There is a lot of confusion and interpretation of the different requirements of grid tied systems when it comes to the centralised disconnect device (CDD), fireman’s switch, Anti-islanding, and soon to be Dead Grid Safety Lock (DGSL) OR accessible disconnect switch . Let me try to summarise and explain them below: 

Centralised Disconnect Device (CDD) – Is something that comes from the NRS 097-2-1 specification, where all SSEG systems above 30kVA would require a CDD. This device would serve as a repeat of the same safety functionality found in NRS 097-2-1 certified inverters. It was however decided in the last NRS097 working group, that these requirements would be removed, as there was no sensible grounds to keep it there. That being said, there are some Municipalities/Metros like COCT that do require the CDD as long as the NRS097 document has not been officially updated. Keep in mind that Municipalities are in their full right to request over and above the NRS 097-2-1 specifications as it mainly serves as a guideline and not a national standard to comply with.
Fireman’s Switch – In other countries, this switch is a requirement. What it essentially does, is to switch off the DC side of the solar PV installation, to reduce the chances of any power flow from the DC side, so that fire rescue personnel could safely work on the roof or use water when there is a fire. According to my knowledge the Fireman’s Switch with the above mentioned purpose, has been disallowed in the updated SANS 10142-1-2 due to two reasons. 1 – The solar PV will always be “on” if exposed to sufficient sunlight, hence it should still be treated as live, even with the DC system disconnected or switched off. 2 – The additional DC wiring and connection for a fireman’s switch actually increases the chances of faulty/bad connections which could result in a fire. In my view, this term should not be used for the SA solar PV application.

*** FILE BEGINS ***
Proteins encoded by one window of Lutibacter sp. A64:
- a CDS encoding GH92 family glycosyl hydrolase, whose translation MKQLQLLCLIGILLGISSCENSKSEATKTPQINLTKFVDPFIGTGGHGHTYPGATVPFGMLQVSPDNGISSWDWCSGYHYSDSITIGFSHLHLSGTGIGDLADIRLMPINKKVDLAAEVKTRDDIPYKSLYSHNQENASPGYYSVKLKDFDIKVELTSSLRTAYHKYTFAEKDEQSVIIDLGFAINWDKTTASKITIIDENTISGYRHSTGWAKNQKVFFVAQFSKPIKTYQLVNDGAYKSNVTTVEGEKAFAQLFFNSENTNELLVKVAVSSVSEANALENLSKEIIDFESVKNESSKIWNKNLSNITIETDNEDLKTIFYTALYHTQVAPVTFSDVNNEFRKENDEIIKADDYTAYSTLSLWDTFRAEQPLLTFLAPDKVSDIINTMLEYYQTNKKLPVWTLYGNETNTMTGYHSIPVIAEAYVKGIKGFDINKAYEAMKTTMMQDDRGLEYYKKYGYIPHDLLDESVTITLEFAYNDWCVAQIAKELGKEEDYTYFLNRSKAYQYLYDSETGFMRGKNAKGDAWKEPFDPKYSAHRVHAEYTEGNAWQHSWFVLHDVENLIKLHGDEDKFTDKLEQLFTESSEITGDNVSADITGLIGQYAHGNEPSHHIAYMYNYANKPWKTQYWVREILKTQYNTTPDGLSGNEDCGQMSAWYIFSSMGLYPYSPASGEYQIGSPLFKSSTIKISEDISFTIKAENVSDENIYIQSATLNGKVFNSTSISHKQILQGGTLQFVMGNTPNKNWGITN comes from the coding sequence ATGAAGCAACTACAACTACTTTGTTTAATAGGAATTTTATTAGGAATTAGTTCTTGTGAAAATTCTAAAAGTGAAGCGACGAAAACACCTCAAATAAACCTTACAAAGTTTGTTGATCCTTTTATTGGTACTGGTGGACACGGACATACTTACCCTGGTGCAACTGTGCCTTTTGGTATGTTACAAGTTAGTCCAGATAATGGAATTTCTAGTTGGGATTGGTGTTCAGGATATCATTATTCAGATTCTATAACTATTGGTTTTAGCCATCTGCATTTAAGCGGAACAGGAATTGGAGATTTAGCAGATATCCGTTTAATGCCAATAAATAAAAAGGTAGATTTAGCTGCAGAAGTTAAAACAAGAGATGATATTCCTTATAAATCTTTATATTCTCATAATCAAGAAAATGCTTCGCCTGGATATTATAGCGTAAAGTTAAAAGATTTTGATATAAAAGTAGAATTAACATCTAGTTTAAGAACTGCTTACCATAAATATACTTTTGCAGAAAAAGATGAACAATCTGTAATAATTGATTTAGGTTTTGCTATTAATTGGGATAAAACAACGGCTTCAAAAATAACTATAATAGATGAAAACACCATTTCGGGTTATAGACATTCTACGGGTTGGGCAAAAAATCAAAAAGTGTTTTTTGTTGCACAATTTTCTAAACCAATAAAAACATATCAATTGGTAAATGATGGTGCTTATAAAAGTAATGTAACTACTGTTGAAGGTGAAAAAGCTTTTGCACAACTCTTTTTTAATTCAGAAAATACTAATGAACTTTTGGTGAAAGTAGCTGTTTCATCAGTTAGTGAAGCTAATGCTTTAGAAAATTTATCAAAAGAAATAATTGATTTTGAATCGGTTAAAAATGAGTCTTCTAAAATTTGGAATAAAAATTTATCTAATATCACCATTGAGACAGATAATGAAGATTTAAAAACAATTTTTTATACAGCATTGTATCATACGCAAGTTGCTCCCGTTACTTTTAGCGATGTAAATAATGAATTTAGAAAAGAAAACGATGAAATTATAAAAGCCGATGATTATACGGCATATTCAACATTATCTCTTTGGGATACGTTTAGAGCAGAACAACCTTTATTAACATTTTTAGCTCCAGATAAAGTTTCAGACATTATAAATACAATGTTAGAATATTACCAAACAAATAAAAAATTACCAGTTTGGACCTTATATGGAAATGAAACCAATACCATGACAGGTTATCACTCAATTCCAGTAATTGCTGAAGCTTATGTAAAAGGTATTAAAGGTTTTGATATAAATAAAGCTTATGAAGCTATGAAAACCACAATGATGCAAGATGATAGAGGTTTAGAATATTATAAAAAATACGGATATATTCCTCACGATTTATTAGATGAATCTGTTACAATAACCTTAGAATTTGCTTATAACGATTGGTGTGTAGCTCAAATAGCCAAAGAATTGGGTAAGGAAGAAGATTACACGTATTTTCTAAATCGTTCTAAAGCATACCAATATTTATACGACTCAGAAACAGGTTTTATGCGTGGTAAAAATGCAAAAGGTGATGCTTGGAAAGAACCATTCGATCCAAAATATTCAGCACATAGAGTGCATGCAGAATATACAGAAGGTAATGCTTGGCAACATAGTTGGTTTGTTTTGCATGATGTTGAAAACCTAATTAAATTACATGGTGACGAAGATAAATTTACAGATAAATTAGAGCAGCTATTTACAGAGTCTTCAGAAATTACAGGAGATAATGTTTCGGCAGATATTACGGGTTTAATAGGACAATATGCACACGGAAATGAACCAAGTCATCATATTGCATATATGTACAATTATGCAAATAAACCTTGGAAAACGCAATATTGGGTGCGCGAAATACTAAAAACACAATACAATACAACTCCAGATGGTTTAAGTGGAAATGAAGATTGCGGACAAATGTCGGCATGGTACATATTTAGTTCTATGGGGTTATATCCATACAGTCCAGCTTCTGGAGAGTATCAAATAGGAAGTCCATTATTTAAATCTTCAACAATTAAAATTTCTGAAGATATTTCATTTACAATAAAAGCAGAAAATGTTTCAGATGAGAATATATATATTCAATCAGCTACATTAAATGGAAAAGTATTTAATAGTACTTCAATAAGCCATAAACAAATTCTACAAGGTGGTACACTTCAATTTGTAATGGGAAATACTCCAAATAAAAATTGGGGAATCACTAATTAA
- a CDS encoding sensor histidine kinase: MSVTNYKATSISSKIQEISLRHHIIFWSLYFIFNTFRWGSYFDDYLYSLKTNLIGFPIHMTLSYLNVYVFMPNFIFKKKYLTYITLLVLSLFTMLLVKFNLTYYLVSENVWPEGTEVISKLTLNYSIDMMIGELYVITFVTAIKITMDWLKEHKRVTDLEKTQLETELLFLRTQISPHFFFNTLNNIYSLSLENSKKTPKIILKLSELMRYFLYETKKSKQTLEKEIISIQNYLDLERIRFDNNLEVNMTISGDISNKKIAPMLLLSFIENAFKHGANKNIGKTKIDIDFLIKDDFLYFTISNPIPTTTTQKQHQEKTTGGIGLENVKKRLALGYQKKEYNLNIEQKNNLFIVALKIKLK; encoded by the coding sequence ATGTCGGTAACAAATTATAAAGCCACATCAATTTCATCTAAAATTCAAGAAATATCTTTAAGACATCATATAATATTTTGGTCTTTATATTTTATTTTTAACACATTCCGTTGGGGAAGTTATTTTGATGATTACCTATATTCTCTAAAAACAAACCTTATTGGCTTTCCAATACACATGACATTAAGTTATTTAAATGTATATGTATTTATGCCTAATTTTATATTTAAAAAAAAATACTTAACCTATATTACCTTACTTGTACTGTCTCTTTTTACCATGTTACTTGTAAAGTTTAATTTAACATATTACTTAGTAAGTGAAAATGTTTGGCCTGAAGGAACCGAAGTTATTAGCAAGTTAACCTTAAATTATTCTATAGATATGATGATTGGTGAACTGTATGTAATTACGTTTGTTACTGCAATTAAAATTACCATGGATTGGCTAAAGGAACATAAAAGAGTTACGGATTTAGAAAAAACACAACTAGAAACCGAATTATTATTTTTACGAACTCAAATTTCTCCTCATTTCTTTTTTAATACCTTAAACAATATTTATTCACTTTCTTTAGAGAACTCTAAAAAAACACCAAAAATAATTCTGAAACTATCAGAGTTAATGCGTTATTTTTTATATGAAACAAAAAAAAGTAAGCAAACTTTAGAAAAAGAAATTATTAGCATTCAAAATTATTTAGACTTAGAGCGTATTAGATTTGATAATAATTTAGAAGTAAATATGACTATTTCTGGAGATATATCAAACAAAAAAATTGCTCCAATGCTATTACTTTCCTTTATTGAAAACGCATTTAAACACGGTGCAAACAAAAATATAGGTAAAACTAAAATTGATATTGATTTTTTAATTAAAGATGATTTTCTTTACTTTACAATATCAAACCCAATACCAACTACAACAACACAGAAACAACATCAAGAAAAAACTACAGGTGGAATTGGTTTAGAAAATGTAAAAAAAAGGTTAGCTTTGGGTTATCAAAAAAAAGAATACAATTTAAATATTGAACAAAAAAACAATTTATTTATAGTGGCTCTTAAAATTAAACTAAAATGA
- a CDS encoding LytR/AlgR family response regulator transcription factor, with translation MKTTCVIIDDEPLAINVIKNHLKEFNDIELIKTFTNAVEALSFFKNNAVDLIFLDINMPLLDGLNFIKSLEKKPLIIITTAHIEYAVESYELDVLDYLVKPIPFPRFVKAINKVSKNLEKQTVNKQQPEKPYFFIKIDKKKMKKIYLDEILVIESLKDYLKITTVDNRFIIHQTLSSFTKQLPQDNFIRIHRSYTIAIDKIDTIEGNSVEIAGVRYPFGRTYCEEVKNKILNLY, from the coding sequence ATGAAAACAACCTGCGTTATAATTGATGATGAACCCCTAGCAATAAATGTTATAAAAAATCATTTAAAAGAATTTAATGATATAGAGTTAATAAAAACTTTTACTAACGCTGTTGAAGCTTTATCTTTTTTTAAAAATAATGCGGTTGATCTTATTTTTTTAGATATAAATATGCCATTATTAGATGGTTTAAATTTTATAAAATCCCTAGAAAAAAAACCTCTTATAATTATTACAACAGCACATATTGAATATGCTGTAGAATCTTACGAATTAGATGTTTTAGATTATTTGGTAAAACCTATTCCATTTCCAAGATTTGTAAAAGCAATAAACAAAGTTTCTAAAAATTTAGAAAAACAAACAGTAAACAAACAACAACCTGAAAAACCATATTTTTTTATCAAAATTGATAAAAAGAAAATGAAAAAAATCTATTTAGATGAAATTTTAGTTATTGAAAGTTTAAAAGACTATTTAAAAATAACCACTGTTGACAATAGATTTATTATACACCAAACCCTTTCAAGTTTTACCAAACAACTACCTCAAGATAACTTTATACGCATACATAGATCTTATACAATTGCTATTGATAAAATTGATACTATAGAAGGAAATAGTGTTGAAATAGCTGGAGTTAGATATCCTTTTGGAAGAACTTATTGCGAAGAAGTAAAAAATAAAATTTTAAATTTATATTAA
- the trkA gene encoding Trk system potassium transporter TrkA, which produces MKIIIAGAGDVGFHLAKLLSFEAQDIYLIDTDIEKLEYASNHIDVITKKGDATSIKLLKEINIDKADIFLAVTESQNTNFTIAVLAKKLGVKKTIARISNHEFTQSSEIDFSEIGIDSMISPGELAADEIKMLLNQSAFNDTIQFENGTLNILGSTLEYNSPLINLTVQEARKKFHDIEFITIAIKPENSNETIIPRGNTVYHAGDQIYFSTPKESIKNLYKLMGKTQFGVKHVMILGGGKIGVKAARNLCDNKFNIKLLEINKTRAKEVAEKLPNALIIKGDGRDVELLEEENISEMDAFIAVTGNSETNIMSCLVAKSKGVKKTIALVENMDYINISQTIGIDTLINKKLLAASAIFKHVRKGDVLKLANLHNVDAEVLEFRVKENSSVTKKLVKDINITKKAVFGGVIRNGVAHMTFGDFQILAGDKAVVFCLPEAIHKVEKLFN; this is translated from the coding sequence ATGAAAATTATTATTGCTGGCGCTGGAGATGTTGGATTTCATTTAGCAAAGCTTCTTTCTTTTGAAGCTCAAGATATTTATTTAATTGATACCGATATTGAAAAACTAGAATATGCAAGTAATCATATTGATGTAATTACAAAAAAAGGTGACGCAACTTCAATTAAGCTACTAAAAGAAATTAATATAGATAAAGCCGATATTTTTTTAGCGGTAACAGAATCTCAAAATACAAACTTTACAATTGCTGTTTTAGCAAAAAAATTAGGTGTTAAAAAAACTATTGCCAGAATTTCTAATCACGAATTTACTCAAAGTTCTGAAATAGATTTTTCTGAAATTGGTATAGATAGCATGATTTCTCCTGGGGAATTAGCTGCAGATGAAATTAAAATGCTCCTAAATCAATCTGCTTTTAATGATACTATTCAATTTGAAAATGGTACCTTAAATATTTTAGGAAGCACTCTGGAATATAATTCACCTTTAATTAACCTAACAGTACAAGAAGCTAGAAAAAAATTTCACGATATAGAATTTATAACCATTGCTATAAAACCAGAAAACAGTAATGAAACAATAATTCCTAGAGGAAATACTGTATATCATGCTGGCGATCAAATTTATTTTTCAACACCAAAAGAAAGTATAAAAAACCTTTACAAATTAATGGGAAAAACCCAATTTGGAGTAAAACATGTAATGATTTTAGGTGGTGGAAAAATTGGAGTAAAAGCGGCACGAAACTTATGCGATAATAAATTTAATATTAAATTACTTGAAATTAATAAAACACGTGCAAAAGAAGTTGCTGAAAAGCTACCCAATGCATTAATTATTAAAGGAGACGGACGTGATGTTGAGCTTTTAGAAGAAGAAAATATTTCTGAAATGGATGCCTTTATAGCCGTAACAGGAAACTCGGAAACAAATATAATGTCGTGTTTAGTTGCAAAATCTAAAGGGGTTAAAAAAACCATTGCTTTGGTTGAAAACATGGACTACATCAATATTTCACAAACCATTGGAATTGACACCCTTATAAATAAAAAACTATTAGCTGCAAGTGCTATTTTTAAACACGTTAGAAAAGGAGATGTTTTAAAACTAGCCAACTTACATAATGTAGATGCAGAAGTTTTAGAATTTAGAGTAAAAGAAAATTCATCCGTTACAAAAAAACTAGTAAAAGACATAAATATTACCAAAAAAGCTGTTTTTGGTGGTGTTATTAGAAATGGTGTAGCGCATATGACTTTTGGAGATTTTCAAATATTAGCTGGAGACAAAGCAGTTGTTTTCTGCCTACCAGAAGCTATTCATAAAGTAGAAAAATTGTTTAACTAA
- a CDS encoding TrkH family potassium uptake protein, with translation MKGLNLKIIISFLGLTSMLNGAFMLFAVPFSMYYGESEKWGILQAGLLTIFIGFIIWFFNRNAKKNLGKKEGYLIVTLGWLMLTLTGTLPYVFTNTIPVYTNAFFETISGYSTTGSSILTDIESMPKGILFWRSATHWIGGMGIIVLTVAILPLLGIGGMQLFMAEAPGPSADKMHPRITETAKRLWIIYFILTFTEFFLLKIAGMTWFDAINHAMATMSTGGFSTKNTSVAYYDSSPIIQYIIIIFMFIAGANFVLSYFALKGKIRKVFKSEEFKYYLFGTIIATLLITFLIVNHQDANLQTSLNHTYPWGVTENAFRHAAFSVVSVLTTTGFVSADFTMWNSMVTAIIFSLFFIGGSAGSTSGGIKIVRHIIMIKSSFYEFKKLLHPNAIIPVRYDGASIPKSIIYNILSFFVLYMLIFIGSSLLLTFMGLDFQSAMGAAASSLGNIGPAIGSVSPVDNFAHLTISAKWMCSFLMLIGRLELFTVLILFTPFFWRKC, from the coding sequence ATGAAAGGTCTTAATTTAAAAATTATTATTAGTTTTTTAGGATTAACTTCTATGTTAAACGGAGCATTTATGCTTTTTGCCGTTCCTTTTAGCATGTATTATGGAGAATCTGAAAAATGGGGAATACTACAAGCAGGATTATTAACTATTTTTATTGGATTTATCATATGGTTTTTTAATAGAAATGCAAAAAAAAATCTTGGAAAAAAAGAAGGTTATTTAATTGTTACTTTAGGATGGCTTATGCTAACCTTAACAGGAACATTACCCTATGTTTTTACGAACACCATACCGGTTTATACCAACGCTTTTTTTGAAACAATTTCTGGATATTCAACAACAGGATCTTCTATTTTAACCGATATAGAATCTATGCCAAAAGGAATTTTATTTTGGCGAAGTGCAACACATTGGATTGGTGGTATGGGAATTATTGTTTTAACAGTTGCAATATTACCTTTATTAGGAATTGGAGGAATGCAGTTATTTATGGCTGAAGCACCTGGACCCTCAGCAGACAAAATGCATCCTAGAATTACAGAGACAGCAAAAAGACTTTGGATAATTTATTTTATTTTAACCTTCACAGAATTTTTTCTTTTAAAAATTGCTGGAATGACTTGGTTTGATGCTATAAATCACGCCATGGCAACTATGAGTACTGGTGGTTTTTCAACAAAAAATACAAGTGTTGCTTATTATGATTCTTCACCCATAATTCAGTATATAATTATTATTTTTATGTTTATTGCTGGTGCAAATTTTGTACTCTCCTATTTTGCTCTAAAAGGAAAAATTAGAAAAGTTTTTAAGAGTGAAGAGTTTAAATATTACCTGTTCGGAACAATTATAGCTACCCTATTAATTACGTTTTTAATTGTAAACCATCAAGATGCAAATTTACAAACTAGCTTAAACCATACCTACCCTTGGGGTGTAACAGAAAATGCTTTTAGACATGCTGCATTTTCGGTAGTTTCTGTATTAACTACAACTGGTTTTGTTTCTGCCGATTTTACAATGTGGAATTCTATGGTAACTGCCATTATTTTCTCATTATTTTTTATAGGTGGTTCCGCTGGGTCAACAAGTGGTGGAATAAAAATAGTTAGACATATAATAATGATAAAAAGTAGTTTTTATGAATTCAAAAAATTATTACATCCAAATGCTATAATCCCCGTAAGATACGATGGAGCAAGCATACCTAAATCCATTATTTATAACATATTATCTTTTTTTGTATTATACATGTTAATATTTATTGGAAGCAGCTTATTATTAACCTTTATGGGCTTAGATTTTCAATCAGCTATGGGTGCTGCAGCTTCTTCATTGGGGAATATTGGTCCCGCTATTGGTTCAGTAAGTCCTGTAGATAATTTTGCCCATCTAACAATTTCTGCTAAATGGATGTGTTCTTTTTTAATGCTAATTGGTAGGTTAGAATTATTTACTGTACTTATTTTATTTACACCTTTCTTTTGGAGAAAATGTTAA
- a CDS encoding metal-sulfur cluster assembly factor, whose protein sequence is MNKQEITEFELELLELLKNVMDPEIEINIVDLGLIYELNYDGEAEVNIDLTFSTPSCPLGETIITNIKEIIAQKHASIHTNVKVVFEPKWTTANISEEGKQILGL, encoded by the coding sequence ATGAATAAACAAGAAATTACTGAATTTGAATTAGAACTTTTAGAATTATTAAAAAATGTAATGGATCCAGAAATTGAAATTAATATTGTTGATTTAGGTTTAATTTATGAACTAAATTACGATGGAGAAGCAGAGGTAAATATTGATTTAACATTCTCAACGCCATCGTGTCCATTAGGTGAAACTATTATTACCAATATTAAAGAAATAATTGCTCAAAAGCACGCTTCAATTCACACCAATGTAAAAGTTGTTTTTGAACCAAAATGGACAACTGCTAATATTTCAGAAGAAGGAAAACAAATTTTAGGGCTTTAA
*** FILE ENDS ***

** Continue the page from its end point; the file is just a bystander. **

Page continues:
Anti-islanding – Anti-islanding ensures that the grid tied system will switch off and/or prevent any power feedback towards the grid when there is a power outage or maintenance done on the lines. Inverters with NRS097-2-1 certification, have this anti-islanding features/functionality built in the inverter itself. The Anti-islanding will look at parameters like voltage and frequency and disconnect when out of bounds conditions are met. Note: Having anti-islanding alone, does not necessarily mean the installation/grid tied system complies with the NRS 097-2-1 certification as more than just out-of-bounds conditions are checked under the NRS 097-2-1 certification, like power quality and noise levels.
Dear Grid Safety Lock (DGSL) or Accessible Disconnect switch – Is already a requirement for Eskom SSEF connection approvals, but could soon be part of the SANS 10142-1-2 requirements. It does not fulfil the same role as the NRS 097-2-1 or Anti-islanding, but serves as a fail safe in addition to the NRS097 requirements, to make sure that no power will be fed back towards the grid during a power outage. For customers with a dedicated feeder/transformer (like farmers, industrial, commercial), they have the option to install an accessible disconnect switch that will allow the utility to switch off the entire SSEG system (disconnect on the AC side) at their point of supply. The DGSL will be a requirement for shared feeders like residential customers.
Make sure you comply with your municipal requirements.
Market Segment
System Size
Total Capacity
0 - 30 kWp
Commercial and Industrial (C&I) - SSEG
30kWp - 1MWp
C&I Large Scale and utility scale
1MWP - 50MWp
Utility Scale
> 50MWp